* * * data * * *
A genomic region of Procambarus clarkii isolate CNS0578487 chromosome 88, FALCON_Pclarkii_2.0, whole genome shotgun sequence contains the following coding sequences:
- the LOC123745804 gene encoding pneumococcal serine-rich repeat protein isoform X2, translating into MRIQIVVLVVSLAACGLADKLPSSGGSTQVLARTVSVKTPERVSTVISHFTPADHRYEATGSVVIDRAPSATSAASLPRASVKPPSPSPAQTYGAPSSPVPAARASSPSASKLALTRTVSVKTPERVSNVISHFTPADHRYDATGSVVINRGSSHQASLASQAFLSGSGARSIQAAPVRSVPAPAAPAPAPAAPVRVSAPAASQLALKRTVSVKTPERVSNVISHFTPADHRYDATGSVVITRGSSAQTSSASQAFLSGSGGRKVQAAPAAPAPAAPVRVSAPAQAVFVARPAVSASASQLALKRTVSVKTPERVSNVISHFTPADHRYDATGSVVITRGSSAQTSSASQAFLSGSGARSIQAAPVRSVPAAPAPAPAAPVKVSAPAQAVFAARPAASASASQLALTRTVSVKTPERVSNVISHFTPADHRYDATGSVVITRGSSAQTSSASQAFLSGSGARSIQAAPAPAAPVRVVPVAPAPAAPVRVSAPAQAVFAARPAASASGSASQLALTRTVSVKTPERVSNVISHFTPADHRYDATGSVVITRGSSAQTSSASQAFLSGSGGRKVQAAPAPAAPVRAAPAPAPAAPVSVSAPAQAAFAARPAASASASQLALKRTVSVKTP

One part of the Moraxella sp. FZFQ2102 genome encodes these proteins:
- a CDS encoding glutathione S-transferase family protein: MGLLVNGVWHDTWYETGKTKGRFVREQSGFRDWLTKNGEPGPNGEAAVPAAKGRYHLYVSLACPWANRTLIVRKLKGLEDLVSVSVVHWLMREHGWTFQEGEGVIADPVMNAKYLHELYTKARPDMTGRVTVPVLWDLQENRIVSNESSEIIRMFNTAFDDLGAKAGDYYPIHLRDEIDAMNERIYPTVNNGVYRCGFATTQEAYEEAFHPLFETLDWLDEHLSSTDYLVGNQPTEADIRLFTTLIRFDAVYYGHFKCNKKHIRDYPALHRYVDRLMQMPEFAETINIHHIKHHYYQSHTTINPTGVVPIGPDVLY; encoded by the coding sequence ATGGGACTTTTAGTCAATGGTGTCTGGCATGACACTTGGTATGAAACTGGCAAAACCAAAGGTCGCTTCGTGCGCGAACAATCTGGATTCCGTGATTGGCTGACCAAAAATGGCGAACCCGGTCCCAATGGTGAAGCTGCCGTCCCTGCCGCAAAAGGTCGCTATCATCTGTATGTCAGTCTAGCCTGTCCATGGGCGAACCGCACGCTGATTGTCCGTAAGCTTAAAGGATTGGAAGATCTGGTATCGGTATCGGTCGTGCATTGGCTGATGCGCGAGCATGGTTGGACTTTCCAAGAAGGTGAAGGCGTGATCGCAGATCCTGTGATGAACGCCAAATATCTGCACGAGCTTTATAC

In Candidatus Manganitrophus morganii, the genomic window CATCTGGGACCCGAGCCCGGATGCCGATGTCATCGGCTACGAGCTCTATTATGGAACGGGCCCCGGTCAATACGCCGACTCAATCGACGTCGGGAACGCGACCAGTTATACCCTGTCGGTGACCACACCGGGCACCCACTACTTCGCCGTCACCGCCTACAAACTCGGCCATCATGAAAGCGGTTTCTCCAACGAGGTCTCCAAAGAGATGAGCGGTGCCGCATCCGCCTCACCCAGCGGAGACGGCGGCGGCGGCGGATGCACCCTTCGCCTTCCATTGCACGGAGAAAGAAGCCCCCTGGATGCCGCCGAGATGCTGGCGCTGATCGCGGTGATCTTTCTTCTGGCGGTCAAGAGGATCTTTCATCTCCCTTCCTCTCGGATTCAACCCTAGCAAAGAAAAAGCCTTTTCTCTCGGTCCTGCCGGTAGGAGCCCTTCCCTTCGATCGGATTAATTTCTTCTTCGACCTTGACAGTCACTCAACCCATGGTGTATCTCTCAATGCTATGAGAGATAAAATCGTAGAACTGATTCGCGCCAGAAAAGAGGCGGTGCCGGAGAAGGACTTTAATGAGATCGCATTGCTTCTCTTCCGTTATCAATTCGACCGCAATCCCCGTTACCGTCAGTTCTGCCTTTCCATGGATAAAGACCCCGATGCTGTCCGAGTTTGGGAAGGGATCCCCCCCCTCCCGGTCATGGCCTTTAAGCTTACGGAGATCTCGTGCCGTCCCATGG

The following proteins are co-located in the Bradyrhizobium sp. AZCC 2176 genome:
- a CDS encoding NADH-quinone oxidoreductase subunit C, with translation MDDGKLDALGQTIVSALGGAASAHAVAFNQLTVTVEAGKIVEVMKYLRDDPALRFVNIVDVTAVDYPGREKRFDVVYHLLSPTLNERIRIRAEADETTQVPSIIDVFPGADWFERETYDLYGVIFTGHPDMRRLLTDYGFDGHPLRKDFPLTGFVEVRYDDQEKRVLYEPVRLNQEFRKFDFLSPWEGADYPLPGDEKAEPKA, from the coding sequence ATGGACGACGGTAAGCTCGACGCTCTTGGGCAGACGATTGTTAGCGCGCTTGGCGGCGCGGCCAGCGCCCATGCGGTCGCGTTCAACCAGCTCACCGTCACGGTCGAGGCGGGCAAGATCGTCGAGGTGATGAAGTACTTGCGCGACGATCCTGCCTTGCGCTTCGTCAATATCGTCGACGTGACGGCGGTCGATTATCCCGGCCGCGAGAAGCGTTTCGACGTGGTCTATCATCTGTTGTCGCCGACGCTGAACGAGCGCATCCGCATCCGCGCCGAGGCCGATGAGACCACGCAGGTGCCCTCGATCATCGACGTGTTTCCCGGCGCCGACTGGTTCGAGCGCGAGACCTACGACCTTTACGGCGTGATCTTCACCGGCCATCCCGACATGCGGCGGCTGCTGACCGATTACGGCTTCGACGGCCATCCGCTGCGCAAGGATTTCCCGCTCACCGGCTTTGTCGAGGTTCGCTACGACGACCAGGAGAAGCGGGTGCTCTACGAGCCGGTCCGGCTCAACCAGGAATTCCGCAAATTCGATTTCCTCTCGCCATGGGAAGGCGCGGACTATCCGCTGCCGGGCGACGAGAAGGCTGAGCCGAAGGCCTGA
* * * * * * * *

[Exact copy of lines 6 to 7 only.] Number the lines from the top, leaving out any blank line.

The following proteins are co-located in the Bradyrhizobium sp. AZCC 2176 genome:
- a CDS encoding NADH-quinone oxidoreductase subunit C, with translation MDDGKLDALGQTIVSALGGAASAHAVAFNQLTVTVEAGKIVEVMKYLRDDPALRFVNIVDVTAVDYPGREKRFDVVYHLLSPTLNERIRIRAEADETTQVPSIIDVFPGADWFERETYDLYGVIFTGHPDMRRLLTDYGFDGHPLRKDFPLTGFVEVRYDDQEKRVLYEPVRLNQEFRKFDFLSPWEGADYPLPGDEKAEPKA, from the coding sequence ATGGACGACGGTAAGCTCGACGCTCTTGGGCAGACGATTGTTAGCGCGCTTGGCGGCGCGGCCAGCGCCCATGCGGTCGCGTTCAACCAGCTCACCGTCACGGTCGAGGCGGGCAAGATCGTCGAGGTGATGAAGTACTTGCGCGACGATCCTGCCTTGCGCTTCGTCAATATCGTCGACGTGACGGCGGTCGATTATCCCGGCCGCGAGAAGCGTTTCGACGTGGTCTATCATCTGTTGTCGCCGACGCTGAACGAGCGCATCCGCATCCGCGCCGAGGCCGATGAGACCACGCAGGTGCCCTCGATCATCGACGTGTTTCCCGGCGCCGACTGGTTCGAGCGCGAGACCTACGACCTTTACGGCGTGATCTTCACCGGCCATCCCGACATGCGGCGGCTGCTGACCGATTACGGCTTCGACGGCCATCCGCTGCGCAAGGATTTCCCGCTCACCGGCTTTGTCGAGGTTCGCTACGACGACCAGGAGAAGCGGGTGCTCTACGAGCCGGTCCGGCTCAACCAGGAATTCCGCAAATTCGATTTCCTCTCGCCATGGGAAGGCGCGGACTATCCGCTGCCGGGCGACGAGAAGGCTGAGCCGAAGGCCTGA